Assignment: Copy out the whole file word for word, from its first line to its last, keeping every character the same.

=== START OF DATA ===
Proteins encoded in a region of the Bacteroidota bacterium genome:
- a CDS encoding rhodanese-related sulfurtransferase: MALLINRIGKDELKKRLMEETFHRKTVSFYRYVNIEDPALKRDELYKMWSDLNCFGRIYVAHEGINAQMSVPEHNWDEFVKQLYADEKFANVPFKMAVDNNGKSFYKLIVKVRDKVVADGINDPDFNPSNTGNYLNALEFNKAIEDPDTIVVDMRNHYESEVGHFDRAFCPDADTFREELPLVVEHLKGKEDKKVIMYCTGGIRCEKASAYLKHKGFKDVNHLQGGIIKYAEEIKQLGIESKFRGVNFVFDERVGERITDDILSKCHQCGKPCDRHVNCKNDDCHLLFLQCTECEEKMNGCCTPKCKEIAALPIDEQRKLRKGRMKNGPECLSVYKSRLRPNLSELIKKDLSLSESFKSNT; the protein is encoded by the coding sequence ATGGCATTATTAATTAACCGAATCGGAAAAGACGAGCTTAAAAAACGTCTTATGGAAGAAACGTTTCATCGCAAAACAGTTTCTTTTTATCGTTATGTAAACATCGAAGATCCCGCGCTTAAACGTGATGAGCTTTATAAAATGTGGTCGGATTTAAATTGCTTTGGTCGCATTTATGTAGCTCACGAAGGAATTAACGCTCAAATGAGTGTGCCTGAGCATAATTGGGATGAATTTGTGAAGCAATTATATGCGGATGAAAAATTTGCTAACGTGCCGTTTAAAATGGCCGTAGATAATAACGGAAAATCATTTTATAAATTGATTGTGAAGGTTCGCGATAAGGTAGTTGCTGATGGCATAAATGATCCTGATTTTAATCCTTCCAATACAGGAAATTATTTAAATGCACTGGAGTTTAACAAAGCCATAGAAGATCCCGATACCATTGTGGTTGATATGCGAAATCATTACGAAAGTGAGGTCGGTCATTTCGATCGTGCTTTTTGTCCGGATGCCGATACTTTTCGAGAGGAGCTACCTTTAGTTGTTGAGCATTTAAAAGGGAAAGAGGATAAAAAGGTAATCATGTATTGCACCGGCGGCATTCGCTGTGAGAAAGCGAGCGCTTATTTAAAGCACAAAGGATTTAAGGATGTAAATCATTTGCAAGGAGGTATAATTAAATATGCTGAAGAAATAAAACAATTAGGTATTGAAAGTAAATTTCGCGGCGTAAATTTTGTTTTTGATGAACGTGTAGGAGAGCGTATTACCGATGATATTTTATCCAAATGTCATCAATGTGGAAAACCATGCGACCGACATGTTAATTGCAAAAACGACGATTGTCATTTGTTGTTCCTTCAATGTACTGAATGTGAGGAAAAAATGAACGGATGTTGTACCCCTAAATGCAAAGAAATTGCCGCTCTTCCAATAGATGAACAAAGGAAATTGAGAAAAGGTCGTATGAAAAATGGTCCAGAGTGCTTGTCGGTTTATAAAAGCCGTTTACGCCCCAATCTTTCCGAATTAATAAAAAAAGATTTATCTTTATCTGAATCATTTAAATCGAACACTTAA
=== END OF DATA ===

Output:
Proteins encoded in a region of the Bacteroidota bacterium genome:
- a CDS encoding rhodanese-related sulfurtransferase: MALLINRIGKDELKKRLMEETFHRKTVSFYRYVNIEDPALKRDELYKMWSDLNCFGRIYVAHEGINAQMSVPEHNWDEFVKQLYADEKFANVPFKMAVDNNGKSFYKLIVKVRDKVVADGINDPDFNPSNTGNYLNALEFNKAIEDPDTIVVDMRNHYESEVGHFDRAFCPDADTFREELPLVVEHLKGKEDKKVIMYCTGGIRCEKASAYLKHKGFKDVNHLQGGIIKYAEEIKQLGIESKFRGVNFVFDERVGERITDDILSKCHQCGKPCDRHVNCKNDDCHLLFLQCTECEEKMNGCCTPKCKEIAALPIDEQRKLRKGRMKNGPECLSVYKSRLRPNLSELIKKDLSLSESFKSNT; the protein is encoded by the coding sequence ATGGCATTATTAATTAACCGAATCGGAAAAGACGAGCTTAAAAAACGTCTTATGGAAGAAACGTTTCATCGCAAAACAGTTTCTTTTTATCGTTATGTAAACATCGAAGATCCCGCGCTTAAACGTGATGAGCTTTATAAAATGTGGTCGGATTTAAATTGCTTTGGTCGCATTTATGTAGCTCACGAAGGAATTAACGCTCAAATGAGTGTGCCTGAGCATAATTGGGATGAATTTGTGAAGCAATTATATGCGGATGAAAAATTTGCTAACGTGCCGTTTAAAATGGCCGTAGATAATAACGGAAAATCATTTTATAAATTGATTGTGAAGGTTCGCGATAAGGTAGTTGCTGATGGCATAAATGATCCTGATTTTAATCCTTCCAATACAGGAAATTATTTAAATGCACTGGAGTTTAACAAAGCCATAGAAGATCCCGATACCATTGTGGTTGATATGCGAAATCATTACGAAAGTGAGGTCGGTCATTTCGATCGTGCTTTTTGTCCGGATGCCGATACTTTTCGAGAGGAGCTACCTTTAGTTGTTGAGCATTTAAAAGGGAAAGAGGATAAAAAGGTAATCATGTATTGCACCGGCGGCATTCGCTGTGAGAAAGCGAGCGCTTATTTAAAGCACAAAGGATTTAAGGATGTAAATCATTTGCAAGGAGGTATAATTAAATATGCTGAAGAAATAAAACAATTAGGTATTGAAAGTAAATTTCGCGGCGTAAATTTTGTTTTTGATGAACGTGTAGGAGAGCGTATTACCGATGATATTTTATCCAAATGTCATCAATGTGGAAAACCATGCGACCGACATGTTAATTGCAAAAACGACGATTGTCATTTGTTGTTCCTTCAATGTACTGAATGTGAGGAAAAAATGAACGGATGTTGTACCCCTAAATGCAAAGAAATTGCCGCTCTTCCAATAGATGAACAAAGGAAATTGAGAAAAGGTCGTATGAAAAATGGTCCAGAGTGCTTGTCGGTTTATAAAAGCCGTTTACGCCCCAATCTTTCCGAATTAATAAAAAAAGATTTATCTTTATCTGAATCATTTAAATCGAACACTTAA